Singer has moved 60 mil albums in her career
If you live in the U.S., you may be surprised to learn that Kylie Minogue released an album last week. In most parts of the Western world, this would not require a reminder, as even though the record — titled “The Abbey Road Sessions” — featured only a single new song, it immediately went to the top 10 in several countries, hitting No. 2 in the U.K. The U.S., as usual, was the odd man out.
A recurring issue throughout her career, Minogue’s difficulty in breaking through to the Yank market remains one of pop music’s longest-lasting enigmas. She’s moved well over 60 million albums in her career, yet a relatively negligible amount of those sales have come from the States, where her all-conquering “Fever” album a decade ago represented her only dent on the market. Known elsewhere as a major live draw, she hadn’t even toured Stateside until 2009, when she arrived for a nine-date jaunt whose financial logic she compared to “setting my wallet on fire.”
“It’s the $600,000 dollar question, and I just don’t know,” Minogue offered. “Hypothetically, I imagine if I actually lived here and had a presence all those years, maybe it would be different.”
Perhaps her distinctive combination of high and low culture — she’s one of the few pop figures who can sell her own line of luxury bedding in between recording blood-curdling murder ballads with Nick Cave and rainbow-bright dance pop with Jake Shears — simply seemed too confusing for more binary tastes. Or perhaps she was ahead of the curve, providing the model of a post-millennial EDM diva before Americans were fully ready to admit that they enjoyed such music. (“I love that Americans are embracing (dance) music now, but for some of us elsewhere, it’s like, uh huh…” she said, while miming checking her watch.)
Whatever happened, it’s hard not to see Kylie’s candy-colored stamp on so much of contempo U.S. pop music, with an R&B diva like Rihanna notching one of the highest-charting hits of her career with a Kyliean slab of dance pop from longtime Minogue collaborator Calvin Harris, or Canadian chanteuse Carly Rae Jepsen openly emulating her style with her inescapable summer single.
With “Abbey Road Sessions” released to acknowledge her quarter-century mark in music, the 44 year-old was clearly in a mood to take stock of this influence, and rented out the storied London studio to radically rework selections from her back catalog with a full orchestra. Though the symphony-sweetened career retrospective has a less than illustrious history, Minogue’s is a different animal. Stripped of the dense layers of processing, effects and beats that characterize most of her recorded output, the new versions reveal some at times startlingly classic song structures, as well as the undervalued strength of her voice.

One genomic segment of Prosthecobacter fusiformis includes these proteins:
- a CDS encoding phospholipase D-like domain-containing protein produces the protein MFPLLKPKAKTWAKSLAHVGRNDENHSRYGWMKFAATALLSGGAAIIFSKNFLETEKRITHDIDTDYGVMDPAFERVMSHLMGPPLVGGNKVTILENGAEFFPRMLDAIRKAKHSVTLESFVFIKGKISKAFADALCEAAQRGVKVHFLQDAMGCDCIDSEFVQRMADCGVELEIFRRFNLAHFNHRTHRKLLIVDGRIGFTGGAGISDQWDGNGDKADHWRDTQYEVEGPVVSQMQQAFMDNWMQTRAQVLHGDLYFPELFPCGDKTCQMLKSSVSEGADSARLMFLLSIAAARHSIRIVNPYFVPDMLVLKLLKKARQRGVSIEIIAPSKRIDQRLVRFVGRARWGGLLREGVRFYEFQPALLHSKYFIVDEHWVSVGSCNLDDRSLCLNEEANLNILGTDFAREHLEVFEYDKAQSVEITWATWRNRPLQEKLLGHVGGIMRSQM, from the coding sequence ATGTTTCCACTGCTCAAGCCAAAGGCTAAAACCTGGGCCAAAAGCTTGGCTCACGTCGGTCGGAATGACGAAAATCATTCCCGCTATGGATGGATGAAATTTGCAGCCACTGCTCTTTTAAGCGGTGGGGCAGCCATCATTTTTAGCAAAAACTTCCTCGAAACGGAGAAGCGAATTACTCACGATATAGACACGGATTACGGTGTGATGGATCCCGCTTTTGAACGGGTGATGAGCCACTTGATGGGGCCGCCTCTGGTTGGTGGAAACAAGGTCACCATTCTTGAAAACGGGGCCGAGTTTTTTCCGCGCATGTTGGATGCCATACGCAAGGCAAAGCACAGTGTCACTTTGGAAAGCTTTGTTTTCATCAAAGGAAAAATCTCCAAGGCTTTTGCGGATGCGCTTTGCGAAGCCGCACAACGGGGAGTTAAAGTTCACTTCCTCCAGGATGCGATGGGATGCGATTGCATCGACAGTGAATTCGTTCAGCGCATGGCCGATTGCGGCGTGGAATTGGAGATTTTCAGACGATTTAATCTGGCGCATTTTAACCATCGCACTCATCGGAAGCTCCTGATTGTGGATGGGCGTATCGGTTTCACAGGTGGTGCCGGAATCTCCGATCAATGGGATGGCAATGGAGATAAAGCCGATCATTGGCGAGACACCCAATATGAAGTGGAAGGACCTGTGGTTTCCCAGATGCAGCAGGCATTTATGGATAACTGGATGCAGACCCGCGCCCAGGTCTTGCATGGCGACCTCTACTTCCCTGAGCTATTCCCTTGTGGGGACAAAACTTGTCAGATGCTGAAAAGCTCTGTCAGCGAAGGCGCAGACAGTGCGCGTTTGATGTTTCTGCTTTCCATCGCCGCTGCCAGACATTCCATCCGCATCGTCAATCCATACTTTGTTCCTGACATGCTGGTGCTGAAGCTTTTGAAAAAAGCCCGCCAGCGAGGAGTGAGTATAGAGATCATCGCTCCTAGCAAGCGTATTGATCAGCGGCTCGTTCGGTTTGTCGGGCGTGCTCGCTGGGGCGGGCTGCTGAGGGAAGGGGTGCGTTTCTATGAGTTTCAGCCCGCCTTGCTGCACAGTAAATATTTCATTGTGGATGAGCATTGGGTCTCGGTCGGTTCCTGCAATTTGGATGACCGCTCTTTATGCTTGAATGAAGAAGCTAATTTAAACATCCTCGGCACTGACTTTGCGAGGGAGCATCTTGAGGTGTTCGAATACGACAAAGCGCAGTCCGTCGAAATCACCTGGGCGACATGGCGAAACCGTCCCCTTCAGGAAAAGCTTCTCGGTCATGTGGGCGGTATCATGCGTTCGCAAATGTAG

But for Minogue, whose typical live show often breaches Kiss-esque levels of artifice and kitsch, this authenticity fetishism has its limits.
“Why is there this notion that there’s less hard work, or that it’s less worthy because it’s in a pop arena?” she asked. “It’s actually a lot easier than singing pop songs onstage, trying to make it sound exactly like the record while wearing clothes I can’t breathe in, balancing in heels and clambering over all these half-naked men who are lying around the stage… It amazes me that people are more impressed by me just standing there and doing the song.”
According to Minogue, the project actually had its origins in the late ’90s, when her terror of having to continually revisit “I Should Be So Lucky” every night on tour led her to reconfigure it as a torch song, with other hits undergoing similar transformations. This need to play with expectations may help make sense of her head-turning part in Leos Carax’s unclassifiable French film “Holy Motors” — her first major film role in over a decade — which preemed to a raucous reception at Cannes last spring.
“Years ago, as far as movies go, I said I needed the Nick Cave of the film world, someone who gets me, who would just take my hand and lead me somewhere outside of the mainstream,” she recalled. Providence intervened, as it often does, at Minogue’s favorite Parisian hair salon, where fellow client and Gallic helmer Claire Denis foisted her on Carax, insisting he cast her in a project.
“The only thing he really knew about me, aside from my name, was the song I had done with Nick Cave. So maybe I had manifested it years ago.”